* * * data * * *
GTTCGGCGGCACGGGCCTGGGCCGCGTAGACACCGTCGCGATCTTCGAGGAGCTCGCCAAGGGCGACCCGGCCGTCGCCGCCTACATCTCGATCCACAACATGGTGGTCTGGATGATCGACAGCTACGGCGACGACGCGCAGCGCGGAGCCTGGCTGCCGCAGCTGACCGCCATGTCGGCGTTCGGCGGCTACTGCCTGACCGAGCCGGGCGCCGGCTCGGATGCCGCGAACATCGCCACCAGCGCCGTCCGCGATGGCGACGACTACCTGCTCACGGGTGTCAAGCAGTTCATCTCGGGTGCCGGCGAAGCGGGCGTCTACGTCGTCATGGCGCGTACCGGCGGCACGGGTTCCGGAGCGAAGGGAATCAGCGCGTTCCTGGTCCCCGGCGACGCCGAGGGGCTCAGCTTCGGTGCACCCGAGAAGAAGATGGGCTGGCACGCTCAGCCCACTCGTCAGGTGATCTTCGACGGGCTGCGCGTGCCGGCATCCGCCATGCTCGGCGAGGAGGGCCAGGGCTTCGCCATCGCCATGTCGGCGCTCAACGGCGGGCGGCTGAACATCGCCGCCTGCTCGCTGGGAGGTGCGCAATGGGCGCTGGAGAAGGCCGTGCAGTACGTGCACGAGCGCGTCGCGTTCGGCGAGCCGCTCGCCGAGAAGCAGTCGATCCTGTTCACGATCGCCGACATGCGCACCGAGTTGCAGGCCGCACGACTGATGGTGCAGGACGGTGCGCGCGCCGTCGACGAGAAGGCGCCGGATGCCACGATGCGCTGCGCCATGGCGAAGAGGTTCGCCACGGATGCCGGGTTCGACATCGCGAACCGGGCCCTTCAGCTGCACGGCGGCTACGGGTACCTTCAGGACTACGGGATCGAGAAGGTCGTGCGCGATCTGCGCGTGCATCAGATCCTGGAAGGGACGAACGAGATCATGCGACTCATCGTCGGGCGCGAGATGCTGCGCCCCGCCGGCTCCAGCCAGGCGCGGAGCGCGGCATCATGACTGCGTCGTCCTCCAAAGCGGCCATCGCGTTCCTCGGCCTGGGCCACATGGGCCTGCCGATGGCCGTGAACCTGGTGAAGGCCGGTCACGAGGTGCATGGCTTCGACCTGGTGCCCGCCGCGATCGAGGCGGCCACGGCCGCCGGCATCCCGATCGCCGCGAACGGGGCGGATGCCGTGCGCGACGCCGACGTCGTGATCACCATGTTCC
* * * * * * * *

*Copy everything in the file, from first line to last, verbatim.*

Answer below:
GTTCGGCGGCACGGGCCTGGGCCGCGTAGACACCGTCGCGATCTTCGAGGAGCTCGCCAAGGGCGACCCGGCCGTCGCCGCCTACATCTCGATCCACAACATGGTGGTCTGGATGATCGACAGCTACGGCGACGACGCGCAGCGCGGAGCCTGGCTGCCGCAGCTGACCGCCATGTCGGCGTTCGGCGGCTACTGCCTGACCGAGCCGGGCGCCGGCTCGGATGCCGCGAACATCGCCACCAGCGCCGTCCGCGATGGCGACGACTACCTGCTCACGGGTGTCAAGCAGTTCATCTCGGGTGCCGGCGAAGCGGGCGTCTACGTCGTCATGGCGCGTACCGGCGGCACGGGTTCCGGAGCGAAGGGAATCAGCGCGTTCCTGGTCCCCGGCGACGCCGAGGGGCTCAGCTTCGGTGCACCCGAGAAGAAGATGGGCTGGCACGCTCAGCCCACTCGTCAGGTGATCTTCGACGGGCTGCGCGTGCCGGCATCCGCCATGCTCGGCGAGGAGGGCCAGGGCTTCGCCATCGCCATGTCGGCGCTCAACGGCGGGCGGCTGAACATCGCCGCCTGCTCGCTGGGAGGTGCGCAATGGGCGCTGGAGAAGGCCGTGCAGTACGTGCACGAGCGCGTCGCGTTCGGCGAGCCGCTCGCCGAGAAGCAGTCGATCCTGTTCACGATCGCCGACATGCGCACCGAGTTGCAGGCCGCACGACTGATGGTGCAGGACGGTGCGCGCGCCGTCGACGAGAAGGCGCCGGATGCCACGATGCGCTGCGCCATGGCGAAGAGGTTCGCCACGGATGCCGGGTTCGACATCGCGAACCGGGCCCTTCAGCTGCACGGCGGCTACGGGTACCTTCAGGACTACGGGATCGAGAAGGTCGTGCGCGATCTGCGCGTGCATCAGATCCTGGAAGGGACGAACGAGATCATGCGACTCATCGTCGGGCGCGAGATGCTGCGCCCCGCCGGCTCCAGCCAGGCGCGGAGCGCGGCATCATGACTGCGTCGTCCTCCAAAGCGGCCATCGCGTTCCTCGGCCTGGGCCACATGGGCCTGCCGATGGCCGTGAACCTGGTGAAGGCCGGTCACGAGGTGCATGGCTTCGACCTGGTGCCCGCCGCGATCGAGGCGGCCACGGCCGCCGGCATCCCGATCGCCGCGAACGGGGCGGATGCCGTGCGCGACGCCGACGTCGTGATCACCATGTTCC